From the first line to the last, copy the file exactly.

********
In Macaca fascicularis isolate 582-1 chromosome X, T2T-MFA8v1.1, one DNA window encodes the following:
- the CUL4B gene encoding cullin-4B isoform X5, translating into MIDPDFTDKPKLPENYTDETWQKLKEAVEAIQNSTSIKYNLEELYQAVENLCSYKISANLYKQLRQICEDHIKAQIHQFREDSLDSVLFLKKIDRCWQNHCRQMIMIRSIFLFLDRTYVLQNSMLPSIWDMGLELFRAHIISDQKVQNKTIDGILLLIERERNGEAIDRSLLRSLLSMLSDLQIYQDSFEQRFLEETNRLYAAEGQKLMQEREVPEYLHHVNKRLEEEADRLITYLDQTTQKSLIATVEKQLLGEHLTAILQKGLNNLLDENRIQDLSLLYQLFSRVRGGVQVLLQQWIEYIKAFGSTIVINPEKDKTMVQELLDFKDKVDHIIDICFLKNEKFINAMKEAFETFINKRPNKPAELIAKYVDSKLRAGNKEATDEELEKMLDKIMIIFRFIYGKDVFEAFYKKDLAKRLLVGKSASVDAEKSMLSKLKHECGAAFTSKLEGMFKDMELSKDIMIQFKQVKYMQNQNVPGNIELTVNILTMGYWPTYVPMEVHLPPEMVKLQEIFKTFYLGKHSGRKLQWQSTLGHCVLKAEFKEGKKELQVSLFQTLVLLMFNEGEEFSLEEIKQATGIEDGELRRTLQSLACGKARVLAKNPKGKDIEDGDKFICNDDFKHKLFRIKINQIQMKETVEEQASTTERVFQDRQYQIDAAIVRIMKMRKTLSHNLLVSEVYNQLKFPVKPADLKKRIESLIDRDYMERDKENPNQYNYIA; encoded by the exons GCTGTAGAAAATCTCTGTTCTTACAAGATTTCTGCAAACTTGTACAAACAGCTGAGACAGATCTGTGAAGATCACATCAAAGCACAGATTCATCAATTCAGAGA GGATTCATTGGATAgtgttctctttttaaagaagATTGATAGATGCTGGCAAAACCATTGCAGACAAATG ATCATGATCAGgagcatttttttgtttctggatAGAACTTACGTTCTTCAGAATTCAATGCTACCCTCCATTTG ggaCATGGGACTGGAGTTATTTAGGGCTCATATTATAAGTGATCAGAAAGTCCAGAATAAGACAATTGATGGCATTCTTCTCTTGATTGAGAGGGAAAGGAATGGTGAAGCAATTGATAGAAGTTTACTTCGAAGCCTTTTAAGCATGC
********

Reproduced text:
In Macaca fascicularis isolate 582-1 chromosome X, T2T-MFA8v1.1, one DNA window encodes the following:
- the CUL4B gene encoding cullin-4B isoform X5, translating into MIDPDFTDKPKLPENYTDETWQKLKEAVEAIQNSTSIKYNLEELYQAVENLCSYKISANLYKQLRQICEDHIKAQIHQFREDSLDSVLFLKKIDRCWQNHCRQMIMIRSIFLFLDRTYVLQNSMLPSIWDMGLELFRAHIISDQKVQNKTIDGILLLIERERNGEAIDRSLLRSLLSMLSDLQIYQDSFEQRFLEETNRLYAAEGQKLMQEREVPEYLHHVNKRLEEEADRLITYLDQTTQKSLIATVEKQLLGEHLTAILQKGLNNLLDENRIQDLSLLYQLFSRVRGGVQVLLQQWIEYIKAFGSTIVINPEKDKTMVQELLDFKDKVDHIIDICFLKNEKFINAMKEAFETFINKRPNKPAELIAKYVDSKLRAGNKEATDEELEKMLDKIMIIFRFIYGKDVFEAFYKKDLAKRLLVGKSASVDAEKSMLSKLKHECGAAFTSKLEGMFKDMELSKDIMIQFKQVKYMQNQNVPGNIELTVNILTMGYWPTYVPMEVHLPPEMVKLQEIFKTFYLGKHSGRKLQWQSTLGHCVLKAEFKEGKKELQVSLFQTLVLLMFNEGEEFSLEEIKQATGIEDGELRRTLQSLACGKARVLAKNPKGKDIEDGDKFICNDDFKHKLFRIKINQIQMKETVEEQASTTERVFQDRQYQIDAAIVRIMKMRKTLSHNLLVSEVYNQLKFPVKPADLKKRIESLIDRDYMERDKENPNQYNYIA; encoded by the exons GCTGTAGAAAATCTCTGTTCTTACAAGATTTCTGCAAACTTGTACAAACAGCTGAGACAGATCTGTGAAGATCACATCAAAGCACAGATTCATCAATTCAGAGA GGATTCATTGGATAgtgttctctttttaaagaagATTGATAGATGCTGGCAAAACCATTGCAGACAAATG ATCATGATCAGgagcatttttttgtttctggatAGAACTTACGTTCTTCAGAATTCAATGCTACCCTCCATTTG ggaCATGGGACTGGAGTTATTTAGGGCTCATATTATAAGTGATCAGAAAGTCCAGAATAAGACAATTGATGGCATTCTTCTCTTGATTGAGAGGGAAAGGAATGGTGAAGCAATTGATAGAAGTTTACTTCGAAGCCTTTTAAGCATGC